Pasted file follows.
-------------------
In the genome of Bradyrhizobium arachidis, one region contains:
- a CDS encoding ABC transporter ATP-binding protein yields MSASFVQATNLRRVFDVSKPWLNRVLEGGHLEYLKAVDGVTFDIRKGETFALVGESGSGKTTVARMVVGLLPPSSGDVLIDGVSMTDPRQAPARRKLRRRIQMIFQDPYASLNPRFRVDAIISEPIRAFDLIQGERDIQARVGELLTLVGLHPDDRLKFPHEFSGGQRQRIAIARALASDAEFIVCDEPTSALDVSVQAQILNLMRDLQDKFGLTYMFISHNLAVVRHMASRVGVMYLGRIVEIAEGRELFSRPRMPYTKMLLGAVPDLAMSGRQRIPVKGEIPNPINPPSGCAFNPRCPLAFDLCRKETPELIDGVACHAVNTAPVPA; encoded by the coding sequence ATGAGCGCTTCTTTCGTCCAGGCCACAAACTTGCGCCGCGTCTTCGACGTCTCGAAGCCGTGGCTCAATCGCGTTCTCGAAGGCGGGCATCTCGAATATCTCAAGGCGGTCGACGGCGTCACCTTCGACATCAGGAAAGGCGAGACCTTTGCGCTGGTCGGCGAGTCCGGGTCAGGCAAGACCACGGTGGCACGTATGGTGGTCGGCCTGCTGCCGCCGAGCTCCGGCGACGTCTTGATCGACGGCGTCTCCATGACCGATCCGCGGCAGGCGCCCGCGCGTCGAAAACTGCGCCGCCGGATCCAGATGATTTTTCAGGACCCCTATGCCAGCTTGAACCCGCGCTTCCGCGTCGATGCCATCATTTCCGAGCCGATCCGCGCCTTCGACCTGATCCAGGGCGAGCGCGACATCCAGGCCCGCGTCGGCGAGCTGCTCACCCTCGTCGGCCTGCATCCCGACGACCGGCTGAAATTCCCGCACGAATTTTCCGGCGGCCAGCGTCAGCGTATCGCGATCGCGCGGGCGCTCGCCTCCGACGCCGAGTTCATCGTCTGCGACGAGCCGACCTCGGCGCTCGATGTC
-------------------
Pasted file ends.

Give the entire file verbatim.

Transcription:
In the genome of Bradyrhizobium arachidis, one region contains:
- a CDS encoding ABC transporter ATP-binding protein yields MSASFVQATNLRRVFDVSKPWLNRVLEGGHLEYLKAVDGVTFDIRKGETFALVGESGSGKTTVARMVVGLLPPSSGDVLIDGVSMTDPRQAPARRKLRRRIQMIFQDPYASLNPRFRVDAIISEPIRAFDLIQGERDIQARVGELLTLVGLHPDDRLKFPHEFSGGQRQRIAIARALASDAEFIVCDEPTSALDVSVQAQILNLMRDLQDKFGLTYMFISHNLAVVRHMASRVGVMYLGRIVEIAEGRELFSRPRMPYTKMLLGAVPDLAMSGRQRIPVKGEIPNPINPPSGCAFNPRCPLAFDLCRKETPELIDGVACHAVNTAPVPA; encoded by the coding sequence ATGAGCGCTTCTTTCGTCCAGGCCACAAACTTGCGCCGCGTCTTCGACGTCTCGAAGCCGTGGCTCAATCGCGTTCTCGAAGGCGGGCATCTCGAATATCTCAAGGCGGTCGACGGCGTCACCTTCGACATCAGGAAAGGCGAGACCTTTGCGCTGGTCGGCGAGTCCGGGTCAGGCAAGACCACGGTGGCACGTATGGTGGTCGGCCTGCTGCCGCCGAGCTCCGGCGACGTCTTGATCGACGGCGTCTCCATGACCGATCCGCGGCAGGCGCCCGCGCGTCGAAAACTGCGCCGCCGGATCCAGATGATTTTTCAGGACCCCTATGCCAGCTTGAACCCGCGCTTCCGCGTCGATGCCATCATTTCCGAGCCGATCCGCGCCTTCGACCTGATCCAGGGCGAGCGCGACATCCAGGCCCGCGTCGGCGAGCTGCTCACCCTCGTCGGCCTGCATCCCGACGACCGGCTGAAATTCCCGCACGAATTTTCCGGCGGCCAGCGTCAGCGTATCGCGATCGCGCGGGCGCTCGCCTCCGACGCCGAGTTCATCGTCTGCGACGAGCCGACCTCGGCGCTCGATGTC